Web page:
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Long-term forest management after wildfire (Catalonia, NE Iberian Peninsula)

  • Marcos FrancosEmail author
  • Xavier Úbeda
  • Paulo Pereira
Original Paper
  • 35 Downloads

Abstract

Studies of post-fire soil status in Mediterranean ecosystems are common; however, few have examined the effects of long-term forest management after a wildfire on physicochemical soil properties. Here, we analyzed differences in soil properties attributable to long-term post-fire management and assessed the sustainability of these management practices in relation to the soil properties. The study area is located in Ódena in the northeast region of the Iberian Peninsula consisted of the control forest (burned more than 30 years ago), low density forest (LD; burned in a wildfire in 1986 and managed in 2005) and high density forest (HD; burned in a wildfire in 1986 and no managed). For soils from each plot, we measured soil water repellency, aggregate stability, total nitrogen (TN), soil organic matter (SOM), inorganic carbon (IC), pH, electrical conductivity, extractable calcium, magnesium, sodium, potassium (K), phosphorus, aluminum (Al), manganese (Mn), iron (Fe), zinc, copper, boron, chrome, silicon and sulfur and calculated the ratios of C/N, Ca + Mg/(Na + K)1/2, Ca/Al and Ca/Mg. Significant differences were found in TN, IC, SOM, pH, K, Al, Mn, Fe and C/N ratio (p < 0.05). All soil properties were found to have largely recovered their pre-fire values. Soils were affected by the post-fire management practices implemented 20 years after the fire, as reflected in their respective physicochemical properties, so that soil properties at the control and LD sites are more similar today than those at the control and HD sites. Thus, sustainable forest management can overcome soil degradation in areas affected by wildfire in the medium- and long-term by improving soil properties.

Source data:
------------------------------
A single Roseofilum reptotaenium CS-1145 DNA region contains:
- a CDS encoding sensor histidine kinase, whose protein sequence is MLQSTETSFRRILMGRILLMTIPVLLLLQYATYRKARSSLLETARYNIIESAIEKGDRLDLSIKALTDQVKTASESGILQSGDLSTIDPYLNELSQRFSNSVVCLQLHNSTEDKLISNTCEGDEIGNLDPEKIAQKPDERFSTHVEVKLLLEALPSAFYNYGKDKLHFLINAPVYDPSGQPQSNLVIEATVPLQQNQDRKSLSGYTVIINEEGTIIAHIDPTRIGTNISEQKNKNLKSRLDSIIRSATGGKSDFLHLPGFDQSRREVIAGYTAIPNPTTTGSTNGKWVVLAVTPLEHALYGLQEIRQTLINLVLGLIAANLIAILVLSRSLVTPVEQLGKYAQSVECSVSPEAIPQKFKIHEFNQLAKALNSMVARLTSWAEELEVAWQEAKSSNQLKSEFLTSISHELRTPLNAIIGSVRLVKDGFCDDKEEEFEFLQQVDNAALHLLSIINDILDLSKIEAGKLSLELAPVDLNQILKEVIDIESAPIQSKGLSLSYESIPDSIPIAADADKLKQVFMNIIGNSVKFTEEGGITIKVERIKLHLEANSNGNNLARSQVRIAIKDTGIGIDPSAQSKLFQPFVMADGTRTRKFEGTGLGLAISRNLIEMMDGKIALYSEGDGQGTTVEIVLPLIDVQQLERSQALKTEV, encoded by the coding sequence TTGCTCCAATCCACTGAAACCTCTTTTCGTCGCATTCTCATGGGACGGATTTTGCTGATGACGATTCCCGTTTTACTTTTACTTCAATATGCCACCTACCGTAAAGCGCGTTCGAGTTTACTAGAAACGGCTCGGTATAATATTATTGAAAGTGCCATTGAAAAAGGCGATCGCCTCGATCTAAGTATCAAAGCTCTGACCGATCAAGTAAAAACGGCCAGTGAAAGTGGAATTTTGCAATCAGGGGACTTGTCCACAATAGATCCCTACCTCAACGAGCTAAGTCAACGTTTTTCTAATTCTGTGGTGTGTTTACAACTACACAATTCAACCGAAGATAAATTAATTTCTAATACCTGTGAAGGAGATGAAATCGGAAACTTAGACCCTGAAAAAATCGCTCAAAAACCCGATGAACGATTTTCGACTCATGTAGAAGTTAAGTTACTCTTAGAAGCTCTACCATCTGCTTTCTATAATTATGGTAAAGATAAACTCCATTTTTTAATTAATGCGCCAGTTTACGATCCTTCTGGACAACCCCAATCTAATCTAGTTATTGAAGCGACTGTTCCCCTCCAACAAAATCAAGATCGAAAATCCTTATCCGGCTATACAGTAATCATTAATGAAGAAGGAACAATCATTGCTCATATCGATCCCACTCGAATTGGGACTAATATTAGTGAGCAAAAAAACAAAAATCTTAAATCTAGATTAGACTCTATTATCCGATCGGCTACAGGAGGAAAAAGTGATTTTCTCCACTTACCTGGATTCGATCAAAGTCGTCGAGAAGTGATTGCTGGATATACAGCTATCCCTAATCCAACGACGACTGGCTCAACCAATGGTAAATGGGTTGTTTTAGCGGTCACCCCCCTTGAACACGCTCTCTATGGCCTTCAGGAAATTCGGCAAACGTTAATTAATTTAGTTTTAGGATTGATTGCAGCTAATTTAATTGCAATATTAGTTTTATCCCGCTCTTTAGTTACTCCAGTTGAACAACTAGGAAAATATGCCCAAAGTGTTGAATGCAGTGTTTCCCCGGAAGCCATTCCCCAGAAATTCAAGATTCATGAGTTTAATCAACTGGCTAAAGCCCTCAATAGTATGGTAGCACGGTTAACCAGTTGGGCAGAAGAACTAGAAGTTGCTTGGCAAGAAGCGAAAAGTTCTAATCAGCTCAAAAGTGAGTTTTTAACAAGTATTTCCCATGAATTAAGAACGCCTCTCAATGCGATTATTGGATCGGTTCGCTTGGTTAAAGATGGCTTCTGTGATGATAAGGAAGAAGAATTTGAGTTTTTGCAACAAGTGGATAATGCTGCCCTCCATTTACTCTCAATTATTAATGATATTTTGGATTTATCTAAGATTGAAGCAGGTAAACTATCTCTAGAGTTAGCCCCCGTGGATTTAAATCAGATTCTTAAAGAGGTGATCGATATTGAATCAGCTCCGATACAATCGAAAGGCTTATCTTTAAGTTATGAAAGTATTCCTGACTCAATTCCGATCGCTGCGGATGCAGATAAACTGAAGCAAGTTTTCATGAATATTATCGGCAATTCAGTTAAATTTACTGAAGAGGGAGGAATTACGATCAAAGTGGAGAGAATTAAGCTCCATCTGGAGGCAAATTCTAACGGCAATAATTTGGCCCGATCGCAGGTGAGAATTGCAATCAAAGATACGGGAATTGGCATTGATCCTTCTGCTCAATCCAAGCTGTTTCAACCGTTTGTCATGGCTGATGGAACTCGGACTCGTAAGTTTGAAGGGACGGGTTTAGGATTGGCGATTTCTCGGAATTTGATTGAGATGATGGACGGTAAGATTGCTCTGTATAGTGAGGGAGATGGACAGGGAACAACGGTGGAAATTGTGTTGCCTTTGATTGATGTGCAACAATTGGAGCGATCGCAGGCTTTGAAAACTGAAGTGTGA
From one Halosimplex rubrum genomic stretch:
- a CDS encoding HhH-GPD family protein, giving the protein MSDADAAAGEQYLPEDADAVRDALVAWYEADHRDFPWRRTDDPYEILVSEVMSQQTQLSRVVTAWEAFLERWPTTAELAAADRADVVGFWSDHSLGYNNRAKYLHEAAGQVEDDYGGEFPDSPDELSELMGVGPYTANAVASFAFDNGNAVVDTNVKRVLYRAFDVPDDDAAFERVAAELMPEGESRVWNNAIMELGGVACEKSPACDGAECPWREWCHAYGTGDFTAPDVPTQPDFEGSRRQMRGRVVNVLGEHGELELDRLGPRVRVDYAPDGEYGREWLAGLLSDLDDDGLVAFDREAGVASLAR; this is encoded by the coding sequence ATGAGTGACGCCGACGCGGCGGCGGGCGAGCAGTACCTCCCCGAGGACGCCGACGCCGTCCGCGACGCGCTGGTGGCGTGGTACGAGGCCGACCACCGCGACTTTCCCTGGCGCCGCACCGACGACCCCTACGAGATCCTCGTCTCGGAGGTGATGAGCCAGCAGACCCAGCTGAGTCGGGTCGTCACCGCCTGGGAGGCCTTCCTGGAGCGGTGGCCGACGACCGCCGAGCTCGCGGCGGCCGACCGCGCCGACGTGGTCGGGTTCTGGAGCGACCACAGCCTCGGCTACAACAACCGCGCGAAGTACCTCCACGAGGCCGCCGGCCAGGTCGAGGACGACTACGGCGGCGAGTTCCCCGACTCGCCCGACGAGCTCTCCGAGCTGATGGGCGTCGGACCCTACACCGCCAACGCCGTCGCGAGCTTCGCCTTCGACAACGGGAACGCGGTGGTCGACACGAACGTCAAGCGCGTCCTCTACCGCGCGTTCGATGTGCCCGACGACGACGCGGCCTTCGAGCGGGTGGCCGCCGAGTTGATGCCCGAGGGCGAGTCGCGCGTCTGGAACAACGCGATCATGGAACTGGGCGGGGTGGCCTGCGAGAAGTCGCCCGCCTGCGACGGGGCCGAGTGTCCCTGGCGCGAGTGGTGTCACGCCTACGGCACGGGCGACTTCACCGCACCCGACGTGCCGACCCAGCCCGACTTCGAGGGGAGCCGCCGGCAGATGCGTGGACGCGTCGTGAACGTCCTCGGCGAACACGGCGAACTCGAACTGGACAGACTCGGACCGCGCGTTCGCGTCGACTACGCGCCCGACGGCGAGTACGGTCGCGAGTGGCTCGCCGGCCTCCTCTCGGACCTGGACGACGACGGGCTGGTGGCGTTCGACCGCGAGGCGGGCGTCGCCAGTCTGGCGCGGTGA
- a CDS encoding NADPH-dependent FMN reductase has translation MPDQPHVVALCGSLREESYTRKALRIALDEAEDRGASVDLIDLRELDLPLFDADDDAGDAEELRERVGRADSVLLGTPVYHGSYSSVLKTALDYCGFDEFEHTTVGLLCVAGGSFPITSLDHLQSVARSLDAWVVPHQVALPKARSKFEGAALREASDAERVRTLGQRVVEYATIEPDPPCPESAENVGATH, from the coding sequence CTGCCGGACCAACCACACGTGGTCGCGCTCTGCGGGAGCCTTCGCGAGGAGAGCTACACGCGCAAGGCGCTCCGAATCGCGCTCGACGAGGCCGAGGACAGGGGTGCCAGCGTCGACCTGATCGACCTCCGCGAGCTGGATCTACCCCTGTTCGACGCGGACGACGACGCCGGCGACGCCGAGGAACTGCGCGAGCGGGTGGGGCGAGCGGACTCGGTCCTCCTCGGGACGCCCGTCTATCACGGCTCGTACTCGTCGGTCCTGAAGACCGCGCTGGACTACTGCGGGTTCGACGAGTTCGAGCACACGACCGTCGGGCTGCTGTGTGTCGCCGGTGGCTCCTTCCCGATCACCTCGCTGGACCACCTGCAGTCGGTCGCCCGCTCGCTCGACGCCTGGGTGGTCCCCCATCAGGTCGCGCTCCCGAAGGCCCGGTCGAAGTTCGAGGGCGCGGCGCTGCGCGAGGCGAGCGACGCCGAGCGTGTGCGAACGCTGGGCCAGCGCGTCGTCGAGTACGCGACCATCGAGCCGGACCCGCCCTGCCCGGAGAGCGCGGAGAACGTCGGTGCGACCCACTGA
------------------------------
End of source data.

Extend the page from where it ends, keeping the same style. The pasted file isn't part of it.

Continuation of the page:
Keywords

Soil chemical properties Aggregate stability Post-fire management Wildfire risk Vegetal density 

Notes

Acknowledgements

This study was supported by the POSTFIRE Project (CGL2013-47862-C2-1 and 2-R) and the POSTFIRE_CARE Project (CGL2016-75178-C2-2-R [AEI/FEDER, UE]), financed by the Spanish Research Agency (AIE) and the European Union through European Funding for Regional Development (FEDER) and the FPU Program (FPU 014/00037) of the Ministry of Education, Culture and Sports and Program 2014SGR825 and 2017SGR1344 of the Generalitat de Catalunya. We also thank our scientific and technical services for analyses of certain soil variables and for the English revision of this manuscript. We also thank the Diputación de Barcelona for facilitating access to the study site to complete the fieldwork.

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Copyright information

© Northeast Forestry University 2018

Authors and Affiliations

  1. 1.GRAM (Grup de Recerca Ambiental Mediterrània), Department of GeographyUniversity of BarcelonaBarcelonaSpain
  2. 2.Environmental Management CentreMykolas Romeris UniversityVilniusLithuania

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